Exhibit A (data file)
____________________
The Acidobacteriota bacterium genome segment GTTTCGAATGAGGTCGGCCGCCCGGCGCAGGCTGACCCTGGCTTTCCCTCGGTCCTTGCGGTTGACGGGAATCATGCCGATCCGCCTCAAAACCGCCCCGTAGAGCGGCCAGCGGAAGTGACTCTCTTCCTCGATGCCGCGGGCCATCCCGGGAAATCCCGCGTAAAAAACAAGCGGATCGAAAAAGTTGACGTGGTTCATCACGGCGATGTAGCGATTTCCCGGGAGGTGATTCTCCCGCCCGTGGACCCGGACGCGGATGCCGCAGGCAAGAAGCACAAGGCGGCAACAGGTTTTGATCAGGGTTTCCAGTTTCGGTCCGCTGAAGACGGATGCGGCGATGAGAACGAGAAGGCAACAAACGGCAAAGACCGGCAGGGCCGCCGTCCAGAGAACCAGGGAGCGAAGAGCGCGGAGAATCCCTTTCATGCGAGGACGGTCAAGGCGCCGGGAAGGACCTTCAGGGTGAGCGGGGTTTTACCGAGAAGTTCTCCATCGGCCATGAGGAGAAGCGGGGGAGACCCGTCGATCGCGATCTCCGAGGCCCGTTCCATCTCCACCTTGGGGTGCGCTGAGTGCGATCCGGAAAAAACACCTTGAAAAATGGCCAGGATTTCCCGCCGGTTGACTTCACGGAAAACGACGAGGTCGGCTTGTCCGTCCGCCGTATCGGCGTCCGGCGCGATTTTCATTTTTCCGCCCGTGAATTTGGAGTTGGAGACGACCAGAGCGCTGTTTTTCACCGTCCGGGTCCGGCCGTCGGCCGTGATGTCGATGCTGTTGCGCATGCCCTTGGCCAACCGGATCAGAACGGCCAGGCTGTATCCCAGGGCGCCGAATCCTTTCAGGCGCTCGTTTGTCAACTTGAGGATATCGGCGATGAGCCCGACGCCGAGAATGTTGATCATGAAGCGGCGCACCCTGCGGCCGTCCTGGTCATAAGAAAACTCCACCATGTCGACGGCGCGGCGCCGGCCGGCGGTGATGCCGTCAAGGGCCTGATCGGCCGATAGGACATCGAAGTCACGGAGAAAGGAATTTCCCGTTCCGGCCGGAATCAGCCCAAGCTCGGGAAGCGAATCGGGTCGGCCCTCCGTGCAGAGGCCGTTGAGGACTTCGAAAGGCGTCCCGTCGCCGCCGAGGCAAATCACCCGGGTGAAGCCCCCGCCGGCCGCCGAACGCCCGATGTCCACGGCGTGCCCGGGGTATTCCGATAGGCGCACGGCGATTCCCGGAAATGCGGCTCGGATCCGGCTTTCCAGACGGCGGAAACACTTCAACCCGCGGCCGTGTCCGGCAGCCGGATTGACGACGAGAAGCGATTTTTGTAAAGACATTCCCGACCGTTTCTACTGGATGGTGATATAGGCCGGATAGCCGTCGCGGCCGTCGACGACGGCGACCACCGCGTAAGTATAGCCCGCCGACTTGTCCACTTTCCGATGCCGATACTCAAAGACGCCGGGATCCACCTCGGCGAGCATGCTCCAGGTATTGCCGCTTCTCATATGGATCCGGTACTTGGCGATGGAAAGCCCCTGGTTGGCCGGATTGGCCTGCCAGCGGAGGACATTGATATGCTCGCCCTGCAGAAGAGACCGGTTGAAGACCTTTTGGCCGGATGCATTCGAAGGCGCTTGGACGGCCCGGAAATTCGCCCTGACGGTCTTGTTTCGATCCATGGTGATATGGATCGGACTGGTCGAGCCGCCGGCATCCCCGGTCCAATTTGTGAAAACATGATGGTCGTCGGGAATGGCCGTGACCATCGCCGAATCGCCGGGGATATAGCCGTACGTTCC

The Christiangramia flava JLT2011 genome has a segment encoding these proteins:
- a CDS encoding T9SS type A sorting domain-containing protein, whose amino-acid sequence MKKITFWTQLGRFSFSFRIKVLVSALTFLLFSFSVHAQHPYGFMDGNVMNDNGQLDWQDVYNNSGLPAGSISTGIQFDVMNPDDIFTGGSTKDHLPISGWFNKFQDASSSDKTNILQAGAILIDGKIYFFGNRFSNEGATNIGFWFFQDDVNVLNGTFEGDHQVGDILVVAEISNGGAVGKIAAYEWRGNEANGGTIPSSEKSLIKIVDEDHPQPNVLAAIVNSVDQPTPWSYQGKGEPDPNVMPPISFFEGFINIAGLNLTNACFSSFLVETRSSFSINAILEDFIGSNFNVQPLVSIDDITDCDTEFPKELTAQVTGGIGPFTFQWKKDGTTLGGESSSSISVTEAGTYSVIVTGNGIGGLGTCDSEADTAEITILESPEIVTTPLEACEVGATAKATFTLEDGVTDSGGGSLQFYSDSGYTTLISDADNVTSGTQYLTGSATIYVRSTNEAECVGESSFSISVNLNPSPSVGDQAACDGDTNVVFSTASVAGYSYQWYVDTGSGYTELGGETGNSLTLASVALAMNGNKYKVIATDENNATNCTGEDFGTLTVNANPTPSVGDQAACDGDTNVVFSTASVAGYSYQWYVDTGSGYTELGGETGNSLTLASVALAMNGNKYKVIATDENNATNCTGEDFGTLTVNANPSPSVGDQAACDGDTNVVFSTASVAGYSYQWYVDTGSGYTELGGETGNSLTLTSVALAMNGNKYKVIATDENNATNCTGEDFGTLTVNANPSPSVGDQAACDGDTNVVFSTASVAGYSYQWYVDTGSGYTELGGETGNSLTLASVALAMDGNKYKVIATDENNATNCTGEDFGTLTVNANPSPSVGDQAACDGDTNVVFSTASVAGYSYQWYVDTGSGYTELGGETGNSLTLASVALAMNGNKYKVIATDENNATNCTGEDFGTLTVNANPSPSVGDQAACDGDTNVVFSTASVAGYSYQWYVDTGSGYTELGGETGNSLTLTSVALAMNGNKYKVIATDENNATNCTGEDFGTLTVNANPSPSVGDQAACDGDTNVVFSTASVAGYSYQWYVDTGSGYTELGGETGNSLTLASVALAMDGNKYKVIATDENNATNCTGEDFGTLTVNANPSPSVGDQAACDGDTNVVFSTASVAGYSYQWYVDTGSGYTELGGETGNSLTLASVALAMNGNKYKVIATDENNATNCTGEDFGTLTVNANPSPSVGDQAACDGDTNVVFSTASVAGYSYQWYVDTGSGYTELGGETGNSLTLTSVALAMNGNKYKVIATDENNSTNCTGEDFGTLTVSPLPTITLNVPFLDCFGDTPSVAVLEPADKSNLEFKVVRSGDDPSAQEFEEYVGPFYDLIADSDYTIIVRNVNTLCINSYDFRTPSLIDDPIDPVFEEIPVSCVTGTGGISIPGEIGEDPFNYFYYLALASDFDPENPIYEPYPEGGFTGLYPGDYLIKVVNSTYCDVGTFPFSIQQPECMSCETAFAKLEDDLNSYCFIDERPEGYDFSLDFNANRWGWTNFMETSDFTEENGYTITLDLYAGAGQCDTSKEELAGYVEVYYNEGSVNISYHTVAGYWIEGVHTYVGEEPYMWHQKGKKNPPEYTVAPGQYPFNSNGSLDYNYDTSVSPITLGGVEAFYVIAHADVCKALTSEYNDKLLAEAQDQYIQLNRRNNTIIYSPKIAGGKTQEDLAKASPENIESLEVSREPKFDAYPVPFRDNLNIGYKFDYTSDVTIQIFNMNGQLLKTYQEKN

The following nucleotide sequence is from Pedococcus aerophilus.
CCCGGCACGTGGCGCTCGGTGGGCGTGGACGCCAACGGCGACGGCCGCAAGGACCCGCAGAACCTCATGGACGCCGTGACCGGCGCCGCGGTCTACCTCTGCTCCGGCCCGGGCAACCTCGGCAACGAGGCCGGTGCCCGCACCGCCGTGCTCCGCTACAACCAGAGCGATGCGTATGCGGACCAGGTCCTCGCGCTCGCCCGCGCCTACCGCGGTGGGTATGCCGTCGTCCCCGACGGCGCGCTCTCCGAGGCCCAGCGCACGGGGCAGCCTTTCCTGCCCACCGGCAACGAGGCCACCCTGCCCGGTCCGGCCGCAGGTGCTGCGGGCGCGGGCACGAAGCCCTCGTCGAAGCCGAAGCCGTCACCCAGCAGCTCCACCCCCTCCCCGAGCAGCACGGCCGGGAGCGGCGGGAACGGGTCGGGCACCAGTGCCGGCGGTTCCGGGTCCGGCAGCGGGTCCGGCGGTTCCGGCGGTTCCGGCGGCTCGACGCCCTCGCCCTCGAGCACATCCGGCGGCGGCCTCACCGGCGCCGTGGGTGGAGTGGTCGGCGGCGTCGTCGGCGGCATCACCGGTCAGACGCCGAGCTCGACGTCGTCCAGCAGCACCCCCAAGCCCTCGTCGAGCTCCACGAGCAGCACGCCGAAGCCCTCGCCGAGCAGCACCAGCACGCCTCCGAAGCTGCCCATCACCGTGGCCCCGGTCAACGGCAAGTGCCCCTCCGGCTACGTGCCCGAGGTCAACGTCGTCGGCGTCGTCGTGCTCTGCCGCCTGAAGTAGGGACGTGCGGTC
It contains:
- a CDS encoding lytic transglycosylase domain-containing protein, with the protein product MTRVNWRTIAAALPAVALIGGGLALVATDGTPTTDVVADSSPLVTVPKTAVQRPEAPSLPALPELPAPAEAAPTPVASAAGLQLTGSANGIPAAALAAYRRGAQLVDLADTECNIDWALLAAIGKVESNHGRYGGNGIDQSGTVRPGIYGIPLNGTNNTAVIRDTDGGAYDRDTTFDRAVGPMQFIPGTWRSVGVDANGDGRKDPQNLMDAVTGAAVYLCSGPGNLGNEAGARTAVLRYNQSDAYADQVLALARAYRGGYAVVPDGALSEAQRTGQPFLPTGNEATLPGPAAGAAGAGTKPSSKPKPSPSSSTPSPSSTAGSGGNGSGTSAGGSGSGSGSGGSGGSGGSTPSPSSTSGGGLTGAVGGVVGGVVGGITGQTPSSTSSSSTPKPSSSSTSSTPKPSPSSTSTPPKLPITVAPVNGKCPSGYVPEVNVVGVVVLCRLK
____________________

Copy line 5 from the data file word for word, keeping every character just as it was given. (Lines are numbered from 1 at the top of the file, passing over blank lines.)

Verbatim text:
CCCGGCACGTGGCGCTCGGTGGGCGTGGACGCCAACGGCGACGGCCGCAAGGACCCGCAGAACCTCATGGACGCCGTGACCGGCGCCGCGGTCTACCTCTGCTCCGGCCCGGGCAACCTCGGCAACGAGGCCGGTGCCCGCACCGCCGTGCTCCGCTACAACCAGAGCGATGCGTATGCGGACCAGGTCCTCGCGCTCGCCCGCGCCTACCGCGGTGGGTATGCCGTCGTCCCCGACGGCGCGCTCTCCGAGGCCCAGCGCACGGGGCAGCCTTTCCTGCCCACCGGCAACGAGGCCACCCTGCCCGGTCCGGCCGCAGGTGCTGCGGGCGCGGGCACGAAGCCCTCGTCGAAGCCGAAGCCGTCACCCAGCAGCTCCACCCCCTCCCCGAGCAGCACGGCCGGGAGCGGCGGGAACGGGTCGGGCACCAGTGCCGGCGGTTCCGGGTCCGGCAGCGGGTCCGGCGGTTCCGGCGGTTCCGGCGGCTCGACGCCCTCGCCCTCGAGCACATCCGGCGGCGGCCTCACCGGCGCCGTGGGTGGAGTGGTCGGCGGCGTCGTCGGCGGCATCACCGGTCAGACGCCGAGCTCGACGTCGTCCAGCAGCACCCCCAAGCCCTCGTCGAGCTCCACGAGCAGCACGCCGAAGCCCTCGCCGAGCAGCACCAGCACGCCTCCGAAGCTGCCCATCACCGTGGCCCCGGTCAACGGCAAGTGCCCCTCCGGCTACGTGCCCGAGGTCAACGTCGTCGGCGTCGTCGTGCTCTGCCGCCTGAAGTAGGGACGTGCGGTC